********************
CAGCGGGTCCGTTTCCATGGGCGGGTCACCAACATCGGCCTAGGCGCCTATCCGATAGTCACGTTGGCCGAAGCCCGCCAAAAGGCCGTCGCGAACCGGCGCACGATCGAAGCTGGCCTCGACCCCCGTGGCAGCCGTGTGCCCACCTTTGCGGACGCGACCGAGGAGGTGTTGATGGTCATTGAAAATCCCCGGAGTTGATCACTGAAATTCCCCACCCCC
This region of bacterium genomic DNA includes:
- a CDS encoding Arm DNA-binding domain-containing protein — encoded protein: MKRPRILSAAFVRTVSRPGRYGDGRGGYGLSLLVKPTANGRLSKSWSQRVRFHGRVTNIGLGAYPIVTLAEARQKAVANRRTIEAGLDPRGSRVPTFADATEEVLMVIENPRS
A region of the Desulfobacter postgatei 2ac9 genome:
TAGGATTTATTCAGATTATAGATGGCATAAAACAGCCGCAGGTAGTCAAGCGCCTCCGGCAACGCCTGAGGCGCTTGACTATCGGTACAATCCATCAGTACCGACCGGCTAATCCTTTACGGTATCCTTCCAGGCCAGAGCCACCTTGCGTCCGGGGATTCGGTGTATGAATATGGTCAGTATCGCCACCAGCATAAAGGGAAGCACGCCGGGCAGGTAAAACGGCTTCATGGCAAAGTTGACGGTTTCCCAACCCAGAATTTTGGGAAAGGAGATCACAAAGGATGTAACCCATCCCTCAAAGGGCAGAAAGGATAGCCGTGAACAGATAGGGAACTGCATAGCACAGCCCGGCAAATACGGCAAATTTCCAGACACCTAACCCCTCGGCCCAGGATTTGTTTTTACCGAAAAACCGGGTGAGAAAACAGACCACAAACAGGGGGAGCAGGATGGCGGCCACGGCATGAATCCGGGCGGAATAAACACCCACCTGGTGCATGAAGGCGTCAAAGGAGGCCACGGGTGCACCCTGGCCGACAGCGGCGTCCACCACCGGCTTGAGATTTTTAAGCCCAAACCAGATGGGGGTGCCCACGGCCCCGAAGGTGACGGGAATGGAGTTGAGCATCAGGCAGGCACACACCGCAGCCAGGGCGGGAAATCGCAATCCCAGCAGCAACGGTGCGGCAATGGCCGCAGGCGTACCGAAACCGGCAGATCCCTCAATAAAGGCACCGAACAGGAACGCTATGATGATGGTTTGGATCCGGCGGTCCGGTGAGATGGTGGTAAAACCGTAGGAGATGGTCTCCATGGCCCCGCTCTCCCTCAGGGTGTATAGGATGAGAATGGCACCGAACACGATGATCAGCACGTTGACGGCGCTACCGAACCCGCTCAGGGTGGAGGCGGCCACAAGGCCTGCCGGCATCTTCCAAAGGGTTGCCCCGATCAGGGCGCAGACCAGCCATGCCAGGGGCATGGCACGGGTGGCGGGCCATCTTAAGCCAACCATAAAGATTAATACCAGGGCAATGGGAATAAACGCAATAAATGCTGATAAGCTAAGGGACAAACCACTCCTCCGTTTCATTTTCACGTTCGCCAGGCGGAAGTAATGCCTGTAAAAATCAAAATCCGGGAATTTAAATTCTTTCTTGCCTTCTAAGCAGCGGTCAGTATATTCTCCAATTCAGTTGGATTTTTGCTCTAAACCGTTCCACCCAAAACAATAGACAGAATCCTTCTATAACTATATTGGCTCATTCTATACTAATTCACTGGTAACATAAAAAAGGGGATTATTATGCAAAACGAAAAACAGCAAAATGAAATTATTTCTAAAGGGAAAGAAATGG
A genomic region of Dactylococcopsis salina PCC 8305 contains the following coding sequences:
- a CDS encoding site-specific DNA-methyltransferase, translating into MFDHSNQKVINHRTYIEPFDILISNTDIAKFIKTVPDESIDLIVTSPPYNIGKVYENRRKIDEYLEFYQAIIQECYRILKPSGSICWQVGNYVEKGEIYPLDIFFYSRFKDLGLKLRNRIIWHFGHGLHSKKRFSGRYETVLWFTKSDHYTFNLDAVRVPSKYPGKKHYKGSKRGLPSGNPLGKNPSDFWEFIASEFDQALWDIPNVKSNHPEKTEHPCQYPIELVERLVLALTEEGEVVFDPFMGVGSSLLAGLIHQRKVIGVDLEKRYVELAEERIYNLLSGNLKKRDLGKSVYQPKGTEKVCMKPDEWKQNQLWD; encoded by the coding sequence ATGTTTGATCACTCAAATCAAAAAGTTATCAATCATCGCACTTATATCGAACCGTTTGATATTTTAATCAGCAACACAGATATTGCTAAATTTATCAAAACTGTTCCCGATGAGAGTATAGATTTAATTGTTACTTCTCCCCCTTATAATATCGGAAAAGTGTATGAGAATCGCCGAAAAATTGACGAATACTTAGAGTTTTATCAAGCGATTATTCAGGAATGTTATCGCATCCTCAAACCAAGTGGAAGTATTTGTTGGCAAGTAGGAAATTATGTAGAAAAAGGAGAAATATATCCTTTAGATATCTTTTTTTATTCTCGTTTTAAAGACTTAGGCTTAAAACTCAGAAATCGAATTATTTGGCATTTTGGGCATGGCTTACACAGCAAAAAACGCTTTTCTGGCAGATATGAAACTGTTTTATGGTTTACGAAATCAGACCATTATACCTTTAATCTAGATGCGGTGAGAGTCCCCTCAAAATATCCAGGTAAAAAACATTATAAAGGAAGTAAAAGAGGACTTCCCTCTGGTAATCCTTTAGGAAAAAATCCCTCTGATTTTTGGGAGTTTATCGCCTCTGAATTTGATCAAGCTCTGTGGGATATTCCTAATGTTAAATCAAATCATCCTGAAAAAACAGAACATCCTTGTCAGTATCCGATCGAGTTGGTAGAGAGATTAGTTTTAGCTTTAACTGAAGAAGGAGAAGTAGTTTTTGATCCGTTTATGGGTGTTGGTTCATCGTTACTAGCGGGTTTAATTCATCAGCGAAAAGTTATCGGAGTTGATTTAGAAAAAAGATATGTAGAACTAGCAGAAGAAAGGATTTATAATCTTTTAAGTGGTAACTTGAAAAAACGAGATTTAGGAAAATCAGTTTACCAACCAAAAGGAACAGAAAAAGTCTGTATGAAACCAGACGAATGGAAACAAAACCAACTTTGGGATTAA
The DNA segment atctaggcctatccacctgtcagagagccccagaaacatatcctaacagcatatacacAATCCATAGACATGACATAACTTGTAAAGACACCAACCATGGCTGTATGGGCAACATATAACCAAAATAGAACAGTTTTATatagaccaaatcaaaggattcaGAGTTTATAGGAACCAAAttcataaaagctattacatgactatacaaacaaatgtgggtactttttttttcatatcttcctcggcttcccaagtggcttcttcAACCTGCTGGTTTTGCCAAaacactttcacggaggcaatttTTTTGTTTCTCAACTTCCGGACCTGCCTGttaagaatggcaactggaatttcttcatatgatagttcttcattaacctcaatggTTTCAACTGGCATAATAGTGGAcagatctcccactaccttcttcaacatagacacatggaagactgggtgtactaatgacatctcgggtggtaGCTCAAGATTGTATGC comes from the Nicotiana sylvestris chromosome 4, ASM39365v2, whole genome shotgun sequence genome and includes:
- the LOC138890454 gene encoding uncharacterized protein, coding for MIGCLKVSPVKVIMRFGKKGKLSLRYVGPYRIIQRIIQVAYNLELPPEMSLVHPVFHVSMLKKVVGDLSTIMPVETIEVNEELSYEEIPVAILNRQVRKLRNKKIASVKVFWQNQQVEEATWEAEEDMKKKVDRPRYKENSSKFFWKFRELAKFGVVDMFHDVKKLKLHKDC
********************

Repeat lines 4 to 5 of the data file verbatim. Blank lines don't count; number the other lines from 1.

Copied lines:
A region of the Desulfobacter postgatei 2ac9 genome:
TAGGATTTATTCAGATTATAGATGGCATAAAACAGCCGCAGGTAGTCAAGCGCCTCCGGCAACGCCTGAGGCGCTTGACTATCGGTACAATCCATCAGTACCGACCGGCTAATCCTTTACGGTATCCTTCCAGGCCAGAGCCACCTTGCGTCCGGGGATTCGGTGTATGAATATGGTCAGTATCGCCACCAGCATAAAGGGAAGCACGCCGGGCAGGTAAAACGGCTTCATGGCAAAGTTGACGGTTTCCCAACCCAGAATTTTGGGAAAGGAGATCACAAAGGATGTAACCCATCCCTCAAAGGGCAGAAAGGATAGCCGTGAACAGATAGGGAACTGCATAGCACAGCCCGGCAAATACGGCAAATTTCCAGACACCTAACCCCTCGGCCCAGGATTTGTTTTTACCGAAAAACCGGGTGAGAAAACAGACCACAAACAGGGGGAGCAGGATGGCGGCCACGGCATGAATCCGGGCGGAATAAACACCCACCTGGTGCATGAAGGCGTCAAAGGAGGCCACGGGTGCACCCTGGCCGACAGCGGCGTCCACCACCGGCTTGAGATTTTTAAGCCCAAACCAGATGGGGGTGCCCACGGCCCCGAAGGTGACGGGAATGGAGTTGAGCATCAGGCAGGCACACACCGCAGCCAGGGCGGGAAATCGCAATCCCAGCAGCAACGGTGCGGCAATGGCCGCAGGCGTACCGAAACCGGCAGATCCCTCAATAAAGGCACCGAACAGGAACGCTATGATGATGGTTTGGATCCGGCGGTCCGGTGAGATGGTGGTAAAACCGTAGGAGATGGTCTCCATGGCCCCGCTCTCCCTCAGGGTGTATAGGATGAGAATGGCACCGAACACGATGATCAGCACGTTGACGGCGCTACCGAACCCGCTCAGGGTGGAGGCGGCCACAAGGCCTGCCGGCATCTTCCAAAGGGTTGCCCCGATCAGGGCGCAGACCAGCCATGCCAGGGGCATGGCACGGGTGGCGGGCCATCTTAAGCCAACCATAAAGATTAATACCAGGGCAATGGGAATAAACGCAATAAATGCTGATAAGCTAAGGGACAAACCACTCCTCCGTTTCATTTTCACGTTCGCCAGGCGGAAGTAATGCCTGTAAAAATCAAAATCCGGGAATTTAAATTCTTTCTTGCCTTCTAAGCAGCGGTCAGTATATTCTCCAATTCAGTTGGATTTTTGCTCTAAACCGTTCCACCCAAAACAATAGACAGAATCCTTCTATAACTATATTGGCTCATTCTATACTAATTCACTGGTAACATAAAAAAGGGGATTATTATGCAAAACGAAAAACAGCAAAATGAAATTATTTCTAAAGGGAAAGAAATGG